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10 l August 2012

technologyreview RTW TM3Audio Monitor

As the loudness wars rage on, there’s a new line of defence in the form of the RTW TM3 Audio Monitor. Russ Hepworth-Sawyer goes on a diplomatic mission

PRICE AND AVAILABILITY fTM3-6CH –£1,495 (ex-VAT) TM3 (2CH) –£1,085 (ex-VAT)

Available from Aspen Media Phone: +44 (0)1296 681313

TECH SPECS f480 x 272 pixel 11cm

touchscreen for vertical or horizontal use

fFlexible display layout with scalable instruments

fSeparate interface box with audio I/O, USB, GPIO

THE ‘LOUDNESSwars’ continue to provide fodder for technological debate and development, be they related to over-zealous compression in the mastering of music, or changes in perceived levels between broadcast programme material. Certainly, it’s received plenty of coverage in PSNEurope and online at The pro-audio industry is tackling the issue with a number of proposed systems and standards; the most widely publicised and recognised being the International Telecommunication Union (ITU) BS.1770-2 for measuring loudness and True Peak levels, and the European Broadcast Union (EBU) R128 standard of Loudness Normalisation with a unit called Loudness Range (LRA), measuring loudness over time rather than a peak. To be able to work with these

standards in a practical sense, we need to measure them, and this is where the RTW TM3 Audio Monitor comes in. The baby brother of the TM9 and TM7, the TM3 is supplied in several flavours: the two-channel SOLO, shipped without a power supply unit (PSU); or the TM3 standard (with PSU) which is upgradeable to the 5.1-enabled TM3-6CH (reviewed here) via a software licence. The TM3 display – a colourful 11cm touchscreen sheathed in powder-coated steel – is so attractive you’d be excused for thinking it was a smartphone if it were not for the integral desktop stand. The TM3 works in both landscape and portrait modes, though the user must ‘swipe’ between the 10 presets as there’s no motion sensor.

The USB interface unleashes the true armoury of the TM3 via the DC1 Devicer Software supplied for firmware updates, be they further metering standards as they emerge, or additional preset configurations. Peak Programme Meters (PPM) on the DIN and BRIIA standards are available from analogue signals. The TM3 also digitally meters loudness against all the current standards and it does so very clearly indeed. For someone working in predominately stereo, it’s a shame the TM3 does not offer the same classic VU meters as on the TM7 – perhaps this is something that could come with a future update? After mastering through the

The TM3 works in both landscape and portrait modes Top: Accompanying interface box

In an age where there’s a plug-

in for everything, it is surprising to prefer the hardware alternative. However, the TM3 is so delicately accurate and informative, you may really fall for it. The resolution isn’t quite Retina Display, but perfectly resolute to see small peak figures from the proper distance of 40cm or so. TM3’s ‘interface box’ is not so

optimum though as it’s fiddly to place neatly in the studio. A ½U-rack mountable box might have been more appropriate. Additionally, connecting the display unit’s HDMI plug into the interface box was not as simple as you’d expect. Using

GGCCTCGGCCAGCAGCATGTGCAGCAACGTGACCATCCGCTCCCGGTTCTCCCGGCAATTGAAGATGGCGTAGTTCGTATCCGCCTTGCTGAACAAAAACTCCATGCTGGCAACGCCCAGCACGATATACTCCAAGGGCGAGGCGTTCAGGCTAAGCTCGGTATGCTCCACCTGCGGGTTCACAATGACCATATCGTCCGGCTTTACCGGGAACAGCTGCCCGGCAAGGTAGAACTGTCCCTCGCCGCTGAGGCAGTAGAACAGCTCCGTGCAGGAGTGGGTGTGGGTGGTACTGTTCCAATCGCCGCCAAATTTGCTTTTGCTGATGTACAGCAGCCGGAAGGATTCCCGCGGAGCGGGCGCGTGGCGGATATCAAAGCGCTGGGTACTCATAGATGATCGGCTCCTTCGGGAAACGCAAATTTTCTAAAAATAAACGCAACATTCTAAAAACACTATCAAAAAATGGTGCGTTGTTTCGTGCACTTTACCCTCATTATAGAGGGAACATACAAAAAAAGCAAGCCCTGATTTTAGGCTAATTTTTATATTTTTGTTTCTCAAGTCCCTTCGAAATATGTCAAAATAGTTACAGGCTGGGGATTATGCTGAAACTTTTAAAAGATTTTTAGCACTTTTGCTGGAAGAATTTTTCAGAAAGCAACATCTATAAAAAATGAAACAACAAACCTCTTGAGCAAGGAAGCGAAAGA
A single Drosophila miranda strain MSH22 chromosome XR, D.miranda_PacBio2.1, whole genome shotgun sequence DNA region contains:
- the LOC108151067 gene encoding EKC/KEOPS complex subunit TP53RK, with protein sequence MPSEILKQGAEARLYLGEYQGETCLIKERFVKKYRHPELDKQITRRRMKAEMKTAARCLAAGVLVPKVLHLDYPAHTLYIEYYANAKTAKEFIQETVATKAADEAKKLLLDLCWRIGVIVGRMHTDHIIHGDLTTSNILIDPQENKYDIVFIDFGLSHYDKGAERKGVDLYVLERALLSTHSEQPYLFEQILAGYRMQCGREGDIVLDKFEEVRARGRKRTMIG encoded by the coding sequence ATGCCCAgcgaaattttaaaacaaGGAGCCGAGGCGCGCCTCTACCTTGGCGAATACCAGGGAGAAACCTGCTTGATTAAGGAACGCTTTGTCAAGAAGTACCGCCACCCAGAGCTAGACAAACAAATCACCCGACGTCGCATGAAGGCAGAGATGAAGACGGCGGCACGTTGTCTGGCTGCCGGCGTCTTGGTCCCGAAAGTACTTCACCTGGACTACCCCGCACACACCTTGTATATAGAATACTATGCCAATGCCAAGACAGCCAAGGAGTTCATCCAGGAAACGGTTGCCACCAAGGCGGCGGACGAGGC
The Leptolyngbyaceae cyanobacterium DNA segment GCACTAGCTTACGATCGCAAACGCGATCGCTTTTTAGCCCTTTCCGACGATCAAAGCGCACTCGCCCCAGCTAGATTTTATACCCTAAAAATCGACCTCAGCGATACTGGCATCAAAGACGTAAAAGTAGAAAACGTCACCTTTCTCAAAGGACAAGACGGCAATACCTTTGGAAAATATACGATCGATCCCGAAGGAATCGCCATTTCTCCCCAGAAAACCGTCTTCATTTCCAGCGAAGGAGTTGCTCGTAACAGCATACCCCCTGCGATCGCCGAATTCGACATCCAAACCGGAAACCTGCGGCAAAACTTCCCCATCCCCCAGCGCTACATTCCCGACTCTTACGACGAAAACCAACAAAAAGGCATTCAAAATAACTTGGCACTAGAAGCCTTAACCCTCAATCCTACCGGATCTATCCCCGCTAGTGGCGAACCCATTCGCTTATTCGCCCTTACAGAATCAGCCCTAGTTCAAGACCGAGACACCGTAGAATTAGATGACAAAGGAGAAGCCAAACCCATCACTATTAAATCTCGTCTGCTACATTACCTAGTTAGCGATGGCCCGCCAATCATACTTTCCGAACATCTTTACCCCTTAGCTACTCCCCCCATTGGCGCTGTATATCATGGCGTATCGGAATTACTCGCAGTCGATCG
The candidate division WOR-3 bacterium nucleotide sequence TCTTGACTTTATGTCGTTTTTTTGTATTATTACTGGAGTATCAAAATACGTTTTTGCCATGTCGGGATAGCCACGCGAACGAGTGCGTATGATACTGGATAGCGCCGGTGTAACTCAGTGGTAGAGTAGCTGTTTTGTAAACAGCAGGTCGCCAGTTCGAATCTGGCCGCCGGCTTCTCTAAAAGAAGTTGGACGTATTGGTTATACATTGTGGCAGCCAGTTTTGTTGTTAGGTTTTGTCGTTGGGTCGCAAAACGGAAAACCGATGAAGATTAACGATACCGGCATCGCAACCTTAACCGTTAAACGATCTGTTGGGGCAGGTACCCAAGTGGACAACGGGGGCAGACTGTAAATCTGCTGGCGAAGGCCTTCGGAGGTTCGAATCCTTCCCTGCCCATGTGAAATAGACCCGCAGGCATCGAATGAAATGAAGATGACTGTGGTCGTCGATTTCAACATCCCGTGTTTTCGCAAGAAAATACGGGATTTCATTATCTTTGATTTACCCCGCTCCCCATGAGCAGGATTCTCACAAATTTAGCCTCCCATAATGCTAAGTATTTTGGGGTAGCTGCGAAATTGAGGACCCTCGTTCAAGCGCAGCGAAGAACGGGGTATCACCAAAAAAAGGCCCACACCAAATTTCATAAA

the perforations as a visual window, I needed to guide the plug inside the casing some 10mm before it engaged with the PCB-mounted HDMI socket. Through a 25-pin D-SUB connection the necessary AES3 signals can be looped-through the TM3 up to 5.1 (depending on the model); there are inputs for both analogue and SPDIF signals too. The TM3 comes pre-loaded with 10 factory presets plus a demo mode if you just want moving meters! However the fun is using the software to create personalised configurations with a mixture of metering solutions to your needs.

TM3 for over a month I’m going to find it hard to give back as it provides a new window through which I see my work. Finding a mean loudness normalisation level within an album’s material can be sought with ease, and independently of the GUI of Pyramix. TM3-6CH’s can also do this over 5.1 alerting you to the overall loudness unit of a surround sound programme. As such the TM3 should gain a home with many a broadcast house. Overall this is a well-

conceived and attractive device that improves your work. Metering of this detail and quality comes at a price. For those having to, or wishing to, adhere to new standards that set us free from the loudness wars, the TM3 is well worth it. This dedicated, detailed and updateable hardware unit is a must for all those wishing to work towards an evenly balanced peace. n

fBalanced and unbalanced stereo analogue inputs

fSPDIF input and output

f3 x 2-channel AES3 loopthrough digital I/O (for 6-channel use)

fPersonalisation with Devicer DC1 software (Mac and PC)

PROS fNeat, attractive solution

fAccurate metering

fWide range of metering relevant to standards EBU R128, ITU-R BS.1770-2/1771, ATSC A/85, and ARIB

fUpdateable and configurable through Mac/PC software provided

CONS fInterface box awkward to install

fExternal power adapter

fHDMI connection for display potentially fragile

fNo VU meters as found with the bigger TM7

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